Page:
Kraft takes bid directly to shareholders as UK confectioner describes offer as “derisory”.
Ferrero posted a similar statement.
Cadbury has already dismissed Kraft’s bid, announced on November 9 and worth $16.4bn, or about 726 pence per share, as “derisory”.
Industry experts saw Kraft’s hostile offer, which did not increase an earlier friendly bid also rejected by Cadbury management, as a bet that no competing offers would emerge.
Shares in Cadbury rallied 1.21 per cent on Wednesday to close at 797.50 pence in London.
The Wall Street Journal reported on Tuesday that Hershey and Ferrero executives have been in talks for several weeks and that Hershey is aggressive about pursuing a deal.
Ferrero is a privately held company with $9bn in sales last year, while Hershey earned $5.13bn in its most recent full year.
Many analysts have doubted Hershey could finance a higher bid than Kraft’s on its own.
Teaming up with Ferrero could give the US company the financial firepower to get into the bidding, which some had doubted it would be big enough to do.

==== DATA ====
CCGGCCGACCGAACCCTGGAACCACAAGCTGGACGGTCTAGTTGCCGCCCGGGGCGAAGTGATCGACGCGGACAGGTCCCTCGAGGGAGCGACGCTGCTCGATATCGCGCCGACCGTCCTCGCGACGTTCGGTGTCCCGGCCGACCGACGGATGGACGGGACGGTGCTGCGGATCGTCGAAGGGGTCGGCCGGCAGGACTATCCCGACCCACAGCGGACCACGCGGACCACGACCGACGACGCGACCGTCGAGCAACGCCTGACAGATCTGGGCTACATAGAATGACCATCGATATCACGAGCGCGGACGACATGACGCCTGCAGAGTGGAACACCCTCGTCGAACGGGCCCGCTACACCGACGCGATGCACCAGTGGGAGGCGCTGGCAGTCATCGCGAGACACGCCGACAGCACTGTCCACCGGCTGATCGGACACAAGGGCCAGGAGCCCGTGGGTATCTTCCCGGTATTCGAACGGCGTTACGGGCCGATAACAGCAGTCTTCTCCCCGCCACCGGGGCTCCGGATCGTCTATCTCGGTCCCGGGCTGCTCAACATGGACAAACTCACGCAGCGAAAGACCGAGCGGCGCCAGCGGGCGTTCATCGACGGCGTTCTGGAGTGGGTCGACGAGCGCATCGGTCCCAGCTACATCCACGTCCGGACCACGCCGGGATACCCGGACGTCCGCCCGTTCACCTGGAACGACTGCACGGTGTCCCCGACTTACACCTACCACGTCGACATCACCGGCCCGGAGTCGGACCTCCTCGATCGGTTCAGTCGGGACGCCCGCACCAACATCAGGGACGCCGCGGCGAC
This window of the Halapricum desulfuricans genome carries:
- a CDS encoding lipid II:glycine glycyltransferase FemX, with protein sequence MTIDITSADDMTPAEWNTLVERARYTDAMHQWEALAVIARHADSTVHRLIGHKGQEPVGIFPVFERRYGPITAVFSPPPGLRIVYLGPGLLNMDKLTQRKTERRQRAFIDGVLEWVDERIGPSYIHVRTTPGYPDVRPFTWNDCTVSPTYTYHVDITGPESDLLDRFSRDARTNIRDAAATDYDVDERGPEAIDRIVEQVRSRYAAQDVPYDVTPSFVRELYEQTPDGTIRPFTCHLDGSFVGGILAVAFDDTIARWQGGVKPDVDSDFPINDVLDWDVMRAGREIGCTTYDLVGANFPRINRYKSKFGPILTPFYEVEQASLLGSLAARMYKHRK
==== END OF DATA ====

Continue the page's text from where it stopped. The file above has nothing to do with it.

Hershey had $119 million in cash on its balance sheet as of October 4 and $1.5bn in long-term debt.
However, a co-operative bid raises issues of its own.
Jeremy Batstone-Carr, analyst at Charles Stanley & Co, said: “Significant questions remain regarding how any deal might be put together, not least in terms of product and/or geographical segmentation.
|Cadbury’s products include Dairy Milk chocolate [EPA]|
“Whilst aware that seldom does smoke exist without fire, the likely complexities associated with a rival approach for Cadbury in purely practical terms leave us strongly of the view that Kraft remains the strongest rival but that it will need to increase its offer in order to win control.”
Analysts at Evolution Securities say a deal with Kraft would likely be struck at a price of at least 850 pence, well above the current bid.
Hershey has a long-standing license to sell some Cadbury products, including Cadbury and Caramello chocolate brands in the US, and York peppermint patties and Almond Joy worldwide.
Those deals could be threatened by a Kraft acquisition.
Hershey has sought to expand its international portfolio over the past three years through joint ventures in Brazil, China and India.
About 85 to 90 per cent of Hershey’s sales are in the relatively slow-growth market of North America.